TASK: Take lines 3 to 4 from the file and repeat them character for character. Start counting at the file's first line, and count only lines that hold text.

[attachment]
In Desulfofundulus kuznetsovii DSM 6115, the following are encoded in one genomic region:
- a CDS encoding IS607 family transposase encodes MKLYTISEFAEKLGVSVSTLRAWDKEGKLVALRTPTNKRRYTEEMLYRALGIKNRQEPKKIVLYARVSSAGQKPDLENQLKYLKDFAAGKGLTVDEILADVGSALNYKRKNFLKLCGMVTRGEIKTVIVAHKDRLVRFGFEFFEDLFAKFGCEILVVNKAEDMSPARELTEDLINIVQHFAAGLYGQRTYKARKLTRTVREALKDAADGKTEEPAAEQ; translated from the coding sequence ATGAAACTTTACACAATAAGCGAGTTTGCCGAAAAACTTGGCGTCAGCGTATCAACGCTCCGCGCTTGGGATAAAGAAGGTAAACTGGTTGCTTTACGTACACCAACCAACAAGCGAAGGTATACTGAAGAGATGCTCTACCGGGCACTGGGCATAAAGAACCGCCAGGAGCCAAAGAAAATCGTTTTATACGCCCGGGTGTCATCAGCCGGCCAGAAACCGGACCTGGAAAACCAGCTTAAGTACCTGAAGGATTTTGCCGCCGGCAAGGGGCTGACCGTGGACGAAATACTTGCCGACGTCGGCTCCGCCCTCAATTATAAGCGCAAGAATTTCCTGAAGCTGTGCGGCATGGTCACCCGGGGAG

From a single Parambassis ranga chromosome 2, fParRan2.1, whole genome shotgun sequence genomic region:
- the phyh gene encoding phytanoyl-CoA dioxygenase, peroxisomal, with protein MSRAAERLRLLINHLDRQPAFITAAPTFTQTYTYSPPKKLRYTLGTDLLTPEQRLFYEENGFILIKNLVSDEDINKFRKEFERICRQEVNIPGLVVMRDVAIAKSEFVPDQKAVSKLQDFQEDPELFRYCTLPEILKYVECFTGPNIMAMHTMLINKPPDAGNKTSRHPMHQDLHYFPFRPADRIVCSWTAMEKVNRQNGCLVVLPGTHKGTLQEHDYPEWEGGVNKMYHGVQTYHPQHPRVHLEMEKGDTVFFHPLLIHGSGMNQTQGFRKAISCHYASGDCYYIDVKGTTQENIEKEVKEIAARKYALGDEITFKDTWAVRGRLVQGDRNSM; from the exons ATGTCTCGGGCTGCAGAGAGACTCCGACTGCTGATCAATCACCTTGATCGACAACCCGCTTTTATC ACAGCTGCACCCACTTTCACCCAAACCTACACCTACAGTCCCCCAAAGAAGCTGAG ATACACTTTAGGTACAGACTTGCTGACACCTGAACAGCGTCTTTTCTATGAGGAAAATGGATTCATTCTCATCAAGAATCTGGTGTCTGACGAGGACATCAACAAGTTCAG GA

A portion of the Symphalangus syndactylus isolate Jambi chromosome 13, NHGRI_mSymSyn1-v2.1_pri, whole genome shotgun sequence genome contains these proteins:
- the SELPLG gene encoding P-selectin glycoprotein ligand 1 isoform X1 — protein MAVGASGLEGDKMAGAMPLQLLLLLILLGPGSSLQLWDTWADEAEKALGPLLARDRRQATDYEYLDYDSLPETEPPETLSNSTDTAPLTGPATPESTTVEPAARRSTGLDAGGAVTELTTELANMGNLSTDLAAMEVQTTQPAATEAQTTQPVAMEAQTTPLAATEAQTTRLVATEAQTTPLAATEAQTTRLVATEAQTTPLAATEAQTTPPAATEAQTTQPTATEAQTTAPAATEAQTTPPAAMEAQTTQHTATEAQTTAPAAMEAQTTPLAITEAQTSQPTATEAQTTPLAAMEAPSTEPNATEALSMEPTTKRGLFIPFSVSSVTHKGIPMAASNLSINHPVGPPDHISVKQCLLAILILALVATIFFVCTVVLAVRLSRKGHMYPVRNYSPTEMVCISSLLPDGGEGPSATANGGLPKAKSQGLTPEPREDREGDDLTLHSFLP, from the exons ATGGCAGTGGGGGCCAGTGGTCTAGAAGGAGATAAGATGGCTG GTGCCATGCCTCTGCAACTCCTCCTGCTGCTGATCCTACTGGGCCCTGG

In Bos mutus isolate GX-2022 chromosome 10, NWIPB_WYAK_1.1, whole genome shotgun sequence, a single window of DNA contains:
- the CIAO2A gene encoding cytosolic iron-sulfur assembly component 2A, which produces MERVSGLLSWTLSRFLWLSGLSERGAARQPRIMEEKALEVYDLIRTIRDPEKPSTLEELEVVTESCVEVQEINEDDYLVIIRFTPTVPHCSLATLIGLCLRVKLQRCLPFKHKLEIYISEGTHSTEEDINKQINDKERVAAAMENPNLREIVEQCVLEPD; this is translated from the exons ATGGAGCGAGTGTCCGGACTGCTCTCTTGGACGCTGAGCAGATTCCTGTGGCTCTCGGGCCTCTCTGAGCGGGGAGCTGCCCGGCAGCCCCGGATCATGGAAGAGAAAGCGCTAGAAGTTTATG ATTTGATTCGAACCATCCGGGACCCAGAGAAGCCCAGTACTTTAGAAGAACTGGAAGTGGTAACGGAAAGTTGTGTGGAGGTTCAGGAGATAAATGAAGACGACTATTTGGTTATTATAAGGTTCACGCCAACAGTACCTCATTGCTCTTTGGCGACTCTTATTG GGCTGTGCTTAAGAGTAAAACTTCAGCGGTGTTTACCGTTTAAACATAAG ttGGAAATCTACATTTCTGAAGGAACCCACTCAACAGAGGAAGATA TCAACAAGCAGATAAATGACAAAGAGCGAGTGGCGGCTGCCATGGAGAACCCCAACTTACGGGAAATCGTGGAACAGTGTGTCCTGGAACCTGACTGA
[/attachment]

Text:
From a single Parambassis ranga chromosome 2, fParRan2.1, whole genome shotgun sequence genomic region:
- the phyh gene encoding phytanoyl-CoA dioxygenase, peroxisomal, with protein MSRAAERLRLLINHLDRQPAFITAAPTFTQTYTYSPPKKLRYTLGTDLLTPEQRLFYEENGFILIKNLVSDEDINKFRKEFERICRQEVNIPGLVVMRDVAIAKSEFVPDQKAVSKLQDFQEDPELFRYCTLPEILKYVECFTGPNIMAMHTMLINKPPDAGNKTSRHPMHQDLHYFPFRPADRIVCSWTAMEKVNRQNGCLVVLPGTHKGTLQEHDYPEWEGGVNKMYHGVQTYHPQHPRVHLEMEKGDTVFFHPLLIHGSGMNQTQGFRKAISCHYASGDCYYIDVKGTTQENIEKEVKEIAARKYALGDEITFKDTWAVRGRLVQGDRNSM; from the exons ATGTCTCGGGCTGCAGAGAGACTCCGACTGCTGATCAATCACCTTGATCGACAACCCGCTTTTATC ACAGCTGCACCCACTTTCACCCAAACCTACACCTACAGTCCCCCAAAGAAGCTGAG ATACACTTTAGGTACAGACTTGCTGACACCTGAACAGCGTCTTTTCTATGAGGAAAATGGATTCATTCTCATCAAGAATCTGGTGTCTGACGAGGACATCAACAAGTTCAG GA